Twenty-one Grand Slam titles, one million-dollar watch. It was all on view yesterday as Rafael Nadal beat Daniil Medvedev in the Australian Open Men's Final tournament. He not only won the tournament but the moment also marked him surpassing Roger Federer and Novak Djokovic (the latter who didn't get to play in this Australian Open for well documented reasons) for the record of most Grand Slam titles ever.
He did it all with a ridiculously complicated and expensive watch on his wrist.
The particular Richard Mille watch Nadal wore is called the RM27-04, and you could easily spot its bright blue strap, black case and even the orange ring of its crown during the tournament and as Nadal held his trophy for pictures afterward. Nadal has been an ambassador for the ultra high-end watchmaker since 2010 — and he's not the kind of ambassador that simply needs to be seen wearing the product, but actually plays professional tennis with it.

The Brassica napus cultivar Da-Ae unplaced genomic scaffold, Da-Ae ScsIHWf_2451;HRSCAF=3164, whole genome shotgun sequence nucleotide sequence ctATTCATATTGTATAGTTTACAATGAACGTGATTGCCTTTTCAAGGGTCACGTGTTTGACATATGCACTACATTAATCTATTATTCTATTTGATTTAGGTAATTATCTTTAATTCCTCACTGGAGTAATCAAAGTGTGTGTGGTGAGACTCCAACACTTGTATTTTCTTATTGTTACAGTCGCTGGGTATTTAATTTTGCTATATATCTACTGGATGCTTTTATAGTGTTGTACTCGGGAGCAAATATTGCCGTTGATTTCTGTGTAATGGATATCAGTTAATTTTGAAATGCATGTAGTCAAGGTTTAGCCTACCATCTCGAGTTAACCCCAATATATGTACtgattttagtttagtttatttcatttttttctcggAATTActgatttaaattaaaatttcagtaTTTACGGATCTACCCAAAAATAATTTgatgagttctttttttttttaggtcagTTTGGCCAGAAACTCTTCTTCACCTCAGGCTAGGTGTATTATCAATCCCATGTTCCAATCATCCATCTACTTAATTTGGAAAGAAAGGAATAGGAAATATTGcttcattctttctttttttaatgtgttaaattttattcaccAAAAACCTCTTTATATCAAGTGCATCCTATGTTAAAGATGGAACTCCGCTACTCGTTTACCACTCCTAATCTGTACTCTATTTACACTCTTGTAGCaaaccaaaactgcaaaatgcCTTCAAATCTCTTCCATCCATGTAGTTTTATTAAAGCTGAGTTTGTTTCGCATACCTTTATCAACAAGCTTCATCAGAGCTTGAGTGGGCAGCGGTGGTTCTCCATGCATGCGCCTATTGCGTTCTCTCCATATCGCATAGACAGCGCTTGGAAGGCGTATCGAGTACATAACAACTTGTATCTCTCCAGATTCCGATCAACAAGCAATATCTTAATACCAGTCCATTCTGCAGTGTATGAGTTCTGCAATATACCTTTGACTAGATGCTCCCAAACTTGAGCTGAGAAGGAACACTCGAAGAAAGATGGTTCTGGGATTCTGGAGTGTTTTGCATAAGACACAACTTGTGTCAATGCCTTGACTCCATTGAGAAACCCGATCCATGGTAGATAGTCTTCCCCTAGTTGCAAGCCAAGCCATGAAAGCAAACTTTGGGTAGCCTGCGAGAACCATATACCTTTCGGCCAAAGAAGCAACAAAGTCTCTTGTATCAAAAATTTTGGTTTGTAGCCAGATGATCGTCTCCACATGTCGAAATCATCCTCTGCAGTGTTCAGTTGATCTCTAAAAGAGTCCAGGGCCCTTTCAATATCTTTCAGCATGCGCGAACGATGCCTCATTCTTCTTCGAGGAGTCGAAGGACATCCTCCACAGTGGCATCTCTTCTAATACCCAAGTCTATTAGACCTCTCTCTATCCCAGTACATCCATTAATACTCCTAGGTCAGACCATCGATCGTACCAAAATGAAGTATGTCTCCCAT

Part of what makes the relationship unique and interesting is that these watches feature the type of intricate mechanical mechanisms that are typically very delicate (oh, and they're exorbitantly expensive). Naturally, such a watch needs to be able to withstand intense shocks as well as to be extremely lightweight in order not to distract from or otherwise impact the player's game.
The RM27-04 is made specifically to do all that, as it was produced especially for Nadal (as brands tend to do for their ambassadors). Introduced in 2020, it features a tennis-racket-like motif, a "TitaCarb" case that weighs an incredible 30g (including the strap) and is said to be able to withstand shocks of 12,000 Gs. Suspended by the racket-like lattice of (0.27mm) steel cables is a manually wound movement that incorporates one of watchmakings most prestigious and complicated (and typically delicate) feats: a tourbillon.
There's no need for a professional tennis player to wear a watch while playing, but at least a Richard Mille RM27-04 won't get in the way and will prove its technical chops beyond a doubt. The price should you want to take one on the court yourself? A cool $1,050,000.